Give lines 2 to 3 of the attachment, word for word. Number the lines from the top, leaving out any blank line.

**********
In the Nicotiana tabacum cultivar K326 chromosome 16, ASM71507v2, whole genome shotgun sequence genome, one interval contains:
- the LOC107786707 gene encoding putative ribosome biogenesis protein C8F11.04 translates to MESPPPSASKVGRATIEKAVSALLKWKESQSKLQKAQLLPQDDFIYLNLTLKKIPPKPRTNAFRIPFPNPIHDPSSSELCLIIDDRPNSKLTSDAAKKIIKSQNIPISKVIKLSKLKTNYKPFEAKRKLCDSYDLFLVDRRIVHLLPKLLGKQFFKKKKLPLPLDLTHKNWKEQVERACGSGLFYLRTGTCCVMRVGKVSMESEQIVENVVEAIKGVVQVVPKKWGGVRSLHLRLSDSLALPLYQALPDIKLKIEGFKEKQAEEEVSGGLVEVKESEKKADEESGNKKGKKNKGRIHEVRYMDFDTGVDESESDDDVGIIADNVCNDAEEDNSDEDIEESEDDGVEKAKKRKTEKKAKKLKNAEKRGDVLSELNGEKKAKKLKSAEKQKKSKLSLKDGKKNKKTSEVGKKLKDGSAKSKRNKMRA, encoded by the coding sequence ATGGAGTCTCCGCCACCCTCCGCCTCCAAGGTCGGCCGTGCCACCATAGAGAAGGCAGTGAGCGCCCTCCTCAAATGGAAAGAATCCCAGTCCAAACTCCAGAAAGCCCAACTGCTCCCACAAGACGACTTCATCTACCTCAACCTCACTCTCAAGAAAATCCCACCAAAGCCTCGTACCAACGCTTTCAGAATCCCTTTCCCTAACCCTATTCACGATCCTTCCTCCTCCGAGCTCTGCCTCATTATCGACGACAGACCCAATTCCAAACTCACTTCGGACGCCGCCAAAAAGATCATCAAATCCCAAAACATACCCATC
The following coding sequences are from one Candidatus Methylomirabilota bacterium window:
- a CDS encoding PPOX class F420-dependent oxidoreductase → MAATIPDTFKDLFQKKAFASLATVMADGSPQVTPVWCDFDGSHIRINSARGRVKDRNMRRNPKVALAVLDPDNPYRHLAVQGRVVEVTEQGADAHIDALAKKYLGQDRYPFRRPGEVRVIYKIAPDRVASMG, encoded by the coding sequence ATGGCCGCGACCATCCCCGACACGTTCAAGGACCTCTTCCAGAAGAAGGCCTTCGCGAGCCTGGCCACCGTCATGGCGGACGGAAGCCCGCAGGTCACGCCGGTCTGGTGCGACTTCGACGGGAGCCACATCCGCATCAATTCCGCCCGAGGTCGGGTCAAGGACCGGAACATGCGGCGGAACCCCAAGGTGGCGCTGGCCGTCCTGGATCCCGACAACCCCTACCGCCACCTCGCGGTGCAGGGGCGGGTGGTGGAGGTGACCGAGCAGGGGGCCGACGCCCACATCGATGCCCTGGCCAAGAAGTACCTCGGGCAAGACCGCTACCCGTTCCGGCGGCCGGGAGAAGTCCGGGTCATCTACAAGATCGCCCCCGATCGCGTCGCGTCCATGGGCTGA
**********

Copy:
- the LOC107786707 gene encoding putative ribosome biogenesis protein C8F11.04 translates to MESPPPSASKVGRATIEKAVSALLKWKESQSKLQKAQLLPQDDFIYLNLTLKKIPPKPRTNAFRIPFPNPIHDPSSSELCLIIDDRPNSKLTSDAAKKIIKSQNIPISKVIKLSKLKTNYKPFEAKRKLCDSYDLFLVDRRIVHLLPKLLGKQFFKKKKLPLPLDLTHKNWKEQVERACGSGLFYLRTGTCCVMRVGKVSMESEQIVENVVEAIKGVVQVVPKKWGGVRSLHLRLSDSLALPLYQALPDIKLKIEGFKEKQAEEEVSGGLVEVKESEKKADEESGNKKGKKNKGRIHEVRYMDFDTGVDESESDDDVGIIADNVCNDAEEDNSDEDIEESEDDGVEKAKKRKTEKKAKKLKNAEKRGDVLSELNGEKKAKKLKSAEKQKKSKLSLKDGKKNKKTSEVGKKLKDGSAKSKRNKMRA, encoded by the coding sequence ATGGAGTCTCCGCCACCCTCCGCCTCCAAGGTCGGCCGTGCCACCATAGAGAAGGCAGTGAGCGCCCTCCTCAAATGGAAAGAATCCCAGTCCAAACTCCAGAAAGCCCAACTGCTCCCACAAGACGACTTCATCTACCTCAACCTCACTCTCAAGAAAATCCCACCAAAGCCTCGTACCAACGCTTTCAGAATCCCTTTCCCTAACCCTATTCACGATCCTTCCTCCTCCGAGCTCTGCCTCATTATCGACGACAGACCCAATTCCAAACTCACTTCGGACGCCGCCAAAAAGATCATCAAATCCCAAAACATACCCATC
The following coding sequences are from one Candidatus Methylomirabilota bacterium window: